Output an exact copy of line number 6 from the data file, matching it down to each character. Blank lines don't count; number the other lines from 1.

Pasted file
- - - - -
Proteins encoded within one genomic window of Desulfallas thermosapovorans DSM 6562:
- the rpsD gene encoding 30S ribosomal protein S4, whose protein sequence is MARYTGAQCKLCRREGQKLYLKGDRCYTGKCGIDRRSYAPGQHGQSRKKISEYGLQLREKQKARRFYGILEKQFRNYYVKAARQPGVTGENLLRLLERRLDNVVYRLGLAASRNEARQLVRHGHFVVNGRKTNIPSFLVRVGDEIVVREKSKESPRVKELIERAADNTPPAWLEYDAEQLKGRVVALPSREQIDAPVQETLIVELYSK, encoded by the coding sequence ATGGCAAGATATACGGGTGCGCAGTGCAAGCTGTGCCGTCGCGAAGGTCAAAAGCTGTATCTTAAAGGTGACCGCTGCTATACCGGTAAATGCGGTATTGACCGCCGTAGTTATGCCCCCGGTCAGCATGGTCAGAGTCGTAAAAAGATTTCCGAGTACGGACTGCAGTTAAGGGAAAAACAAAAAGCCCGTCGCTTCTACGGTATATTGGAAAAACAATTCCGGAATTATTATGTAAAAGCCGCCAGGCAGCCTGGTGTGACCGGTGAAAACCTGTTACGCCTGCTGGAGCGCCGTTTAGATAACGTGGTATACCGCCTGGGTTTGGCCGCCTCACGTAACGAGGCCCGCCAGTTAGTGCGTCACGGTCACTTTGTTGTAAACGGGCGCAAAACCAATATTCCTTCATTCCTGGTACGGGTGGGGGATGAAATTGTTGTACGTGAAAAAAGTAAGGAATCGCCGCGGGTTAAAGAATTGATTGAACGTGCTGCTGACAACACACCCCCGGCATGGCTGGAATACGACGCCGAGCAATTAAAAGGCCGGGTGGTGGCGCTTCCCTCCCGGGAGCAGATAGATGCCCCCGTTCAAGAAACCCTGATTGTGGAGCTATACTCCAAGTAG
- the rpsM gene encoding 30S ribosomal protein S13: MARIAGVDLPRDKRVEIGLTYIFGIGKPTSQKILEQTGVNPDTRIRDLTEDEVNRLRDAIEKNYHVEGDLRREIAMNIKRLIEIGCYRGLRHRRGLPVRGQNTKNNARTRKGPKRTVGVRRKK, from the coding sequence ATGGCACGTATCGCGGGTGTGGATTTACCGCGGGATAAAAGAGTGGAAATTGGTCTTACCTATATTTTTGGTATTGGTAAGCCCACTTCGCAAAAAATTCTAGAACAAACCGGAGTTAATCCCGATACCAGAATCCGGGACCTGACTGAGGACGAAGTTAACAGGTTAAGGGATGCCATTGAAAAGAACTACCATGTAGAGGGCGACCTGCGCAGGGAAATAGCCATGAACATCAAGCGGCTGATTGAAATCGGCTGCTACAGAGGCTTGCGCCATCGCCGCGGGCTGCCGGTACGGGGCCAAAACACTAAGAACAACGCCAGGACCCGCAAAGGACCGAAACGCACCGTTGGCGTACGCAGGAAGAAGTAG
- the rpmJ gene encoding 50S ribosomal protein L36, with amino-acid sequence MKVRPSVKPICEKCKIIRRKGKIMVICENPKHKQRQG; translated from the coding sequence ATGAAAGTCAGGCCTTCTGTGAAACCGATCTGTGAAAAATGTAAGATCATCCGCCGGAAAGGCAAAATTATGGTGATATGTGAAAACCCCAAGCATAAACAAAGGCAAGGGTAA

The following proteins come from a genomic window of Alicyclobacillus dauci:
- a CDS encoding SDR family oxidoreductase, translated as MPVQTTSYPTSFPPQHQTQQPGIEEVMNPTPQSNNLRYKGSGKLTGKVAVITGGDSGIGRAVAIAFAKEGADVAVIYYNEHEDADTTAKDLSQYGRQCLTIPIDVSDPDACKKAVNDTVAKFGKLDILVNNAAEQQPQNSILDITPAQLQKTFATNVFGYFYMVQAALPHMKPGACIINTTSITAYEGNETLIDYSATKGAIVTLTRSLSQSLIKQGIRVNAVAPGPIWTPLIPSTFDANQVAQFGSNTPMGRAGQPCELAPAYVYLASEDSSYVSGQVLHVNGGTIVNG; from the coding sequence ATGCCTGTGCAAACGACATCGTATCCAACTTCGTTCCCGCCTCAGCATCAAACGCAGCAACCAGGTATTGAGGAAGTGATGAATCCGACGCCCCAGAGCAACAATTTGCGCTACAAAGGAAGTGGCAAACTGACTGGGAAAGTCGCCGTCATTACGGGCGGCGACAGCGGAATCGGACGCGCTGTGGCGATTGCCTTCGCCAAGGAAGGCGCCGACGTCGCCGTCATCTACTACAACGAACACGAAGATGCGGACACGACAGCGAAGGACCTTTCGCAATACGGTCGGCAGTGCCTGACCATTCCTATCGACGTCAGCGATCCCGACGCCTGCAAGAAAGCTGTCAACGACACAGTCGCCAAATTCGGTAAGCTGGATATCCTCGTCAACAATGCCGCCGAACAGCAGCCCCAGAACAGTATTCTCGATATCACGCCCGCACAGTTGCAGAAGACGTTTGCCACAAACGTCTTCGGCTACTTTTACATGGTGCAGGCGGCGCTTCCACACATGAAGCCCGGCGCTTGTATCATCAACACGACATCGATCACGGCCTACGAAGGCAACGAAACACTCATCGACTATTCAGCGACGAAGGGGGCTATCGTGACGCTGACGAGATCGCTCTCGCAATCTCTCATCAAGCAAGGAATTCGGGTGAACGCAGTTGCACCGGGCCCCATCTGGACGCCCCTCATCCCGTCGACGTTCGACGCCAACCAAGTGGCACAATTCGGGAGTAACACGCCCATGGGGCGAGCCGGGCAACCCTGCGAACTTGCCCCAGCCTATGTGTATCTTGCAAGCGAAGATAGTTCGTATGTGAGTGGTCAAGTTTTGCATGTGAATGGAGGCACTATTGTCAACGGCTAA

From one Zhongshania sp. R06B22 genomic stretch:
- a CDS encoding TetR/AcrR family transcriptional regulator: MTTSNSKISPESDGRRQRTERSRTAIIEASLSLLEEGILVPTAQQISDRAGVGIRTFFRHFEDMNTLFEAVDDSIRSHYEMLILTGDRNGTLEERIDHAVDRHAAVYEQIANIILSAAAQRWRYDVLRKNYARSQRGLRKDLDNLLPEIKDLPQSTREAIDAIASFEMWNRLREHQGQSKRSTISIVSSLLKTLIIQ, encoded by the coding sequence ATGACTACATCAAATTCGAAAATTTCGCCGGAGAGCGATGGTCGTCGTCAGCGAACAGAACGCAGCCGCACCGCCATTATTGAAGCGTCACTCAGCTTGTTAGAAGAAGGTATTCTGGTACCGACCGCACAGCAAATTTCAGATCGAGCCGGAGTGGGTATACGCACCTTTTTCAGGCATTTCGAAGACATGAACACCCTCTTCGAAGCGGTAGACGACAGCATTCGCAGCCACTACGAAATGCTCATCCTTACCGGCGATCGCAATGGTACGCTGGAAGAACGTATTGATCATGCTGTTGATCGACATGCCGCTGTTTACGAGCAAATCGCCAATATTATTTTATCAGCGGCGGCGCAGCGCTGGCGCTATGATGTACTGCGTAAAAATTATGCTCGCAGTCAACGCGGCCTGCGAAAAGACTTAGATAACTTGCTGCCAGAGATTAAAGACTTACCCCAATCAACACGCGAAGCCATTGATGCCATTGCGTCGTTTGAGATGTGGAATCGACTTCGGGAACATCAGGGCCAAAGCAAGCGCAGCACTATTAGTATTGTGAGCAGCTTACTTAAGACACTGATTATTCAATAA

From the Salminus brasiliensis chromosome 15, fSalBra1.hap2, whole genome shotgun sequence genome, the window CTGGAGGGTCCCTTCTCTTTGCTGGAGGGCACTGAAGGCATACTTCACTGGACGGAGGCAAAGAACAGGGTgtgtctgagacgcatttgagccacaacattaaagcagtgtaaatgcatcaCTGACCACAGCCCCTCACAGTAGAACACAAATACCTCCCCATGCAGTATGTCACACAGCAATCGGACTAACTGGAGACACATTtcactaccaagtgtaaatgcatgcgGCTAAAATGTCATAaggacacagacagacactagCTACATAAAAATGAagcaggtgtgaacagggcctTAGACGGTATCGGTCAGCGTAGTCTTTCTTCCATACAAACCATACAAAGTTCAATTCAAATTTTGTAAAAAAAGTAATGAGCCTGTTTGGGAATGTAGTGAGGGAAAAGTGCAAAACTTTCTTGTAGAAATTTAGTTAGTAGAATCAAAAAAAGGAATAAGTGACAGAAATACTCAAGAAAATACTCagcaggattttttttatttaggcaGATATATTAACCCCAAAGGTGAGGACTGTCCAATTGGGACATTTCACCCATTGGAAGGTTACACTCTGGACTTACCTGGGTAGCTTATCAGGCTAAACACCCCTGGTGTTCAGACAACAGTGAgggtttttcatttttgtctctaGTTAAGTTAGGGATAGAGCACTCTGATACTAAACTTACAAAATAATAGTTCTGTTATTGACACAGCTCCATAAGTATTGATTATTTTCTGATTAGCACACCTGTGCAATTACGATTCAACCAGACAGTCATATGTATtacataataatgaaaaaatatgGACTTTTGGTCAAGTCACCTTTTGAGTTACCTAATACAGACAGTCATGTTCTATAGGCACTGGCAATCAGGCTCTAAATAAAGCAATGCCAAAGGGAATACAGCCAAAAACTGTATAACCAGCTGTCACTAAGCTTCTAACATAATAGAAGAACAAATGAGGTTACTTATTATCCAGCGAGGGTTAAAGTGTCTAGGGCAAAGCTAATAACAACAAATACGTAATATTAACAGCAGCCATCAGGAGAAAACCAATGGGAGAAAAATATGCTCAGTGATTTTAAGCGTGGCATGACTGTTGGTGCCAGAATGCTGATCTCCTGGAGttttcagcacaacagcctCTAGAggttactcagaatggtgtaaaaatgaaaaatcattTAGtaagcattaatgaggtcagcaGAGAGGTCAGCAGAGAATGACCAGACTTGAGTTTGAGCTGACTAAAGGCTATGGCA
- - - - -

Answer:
- a CDS encoding SDR family oxidoreductase, translated as MPVQTTSYPTSFPPQHQTQQPGIEEVMNPTPQSNNLRYKGSGKLTGKVAVITGGDSGIGRAVAIAFAKEGADVAVIYYNEHEDADTTAKDLSQYGRQCLTIPIDVSDPDACKKAVNDTVAKFGKLDILVNNAAEQQPQNSILDITPAQLQKTFATNVFGYFYMVQAALPHMKPGACIINTTSITAYEGNETLIDYSATKGAIVTLTRSLSQSLIKQGIRVNAVAPGPIWTPLIPSTFDANQVAQFGSNTPMGRAGQPCELAPAYVYLASEDSSYVSGQVLHVNGGTIVNG; from the coding sequence ATGCCTGTGCAAACGACATCGTATCCAACTTCGTTCCCGCCTCAGCATCAAACGCAGCAACCAGGTATTGAGGAAGTGATGAATCCGACGCCCCAGAGCAACAATTTGCGCTACAAAGGAAGTGGCAAACTGACTGGGAAAGTCGCCGTCATTACGGGCGGCGACAGCGGAATCGGACGCGCTGTGGCGATTGCCTTCGCCAAGGAAGGCGCCGACGTCGCCGTCATCTACTACAACGAACACGAAGATGCGGACACGACAGCGAAGGACCTTTCGCAATACGGTCGGCAGTGCCTGACCATTCCTATCGACGTCAGCGATCCCGACGCCTGCAAGAAAGCTGTCAACGACACAGTCGCCAAATTCGGTAAGCTGGATATCCTCGTCAACAATGCCGCCGAACAGCAGCCCCAGAACAGTATTCTCGATATCACGCCCGCACAGTTGCAGAAGACGTTTGCCACAAACGTCTTCGGCTACTTTTACATGGTGCAGGCGGCGCTTCCACACATGAAGCCCGGCGCTTGTATCATCAACACGACATCGATCACGGCCTACGAAGGCAACGAAACACTCATCGACTATTCAGCGACGAAGGGGGCTATCGTGACGCTGACGAGATCGCTCTCGCAATCTCTCATCAAGCAAGGAATTCGGGTGAACGCAGTTGCACCGGGCCCCATCTGGACGCCCCTCATCCCGTCGACGTTCGACGCCAACCAAGTGGCACAATTCGGGAGTAACACGCCCATGGGGCGAGCCGGGCAACCCTGCGAACTTGCCCCAGCCTATGTGTATCTTGCAAGCGAAGATAGTTCGTATGTGAGTGGTCAAGTTTTGCATGTGAATGGAGGCACTATTGTCAACGGCTAA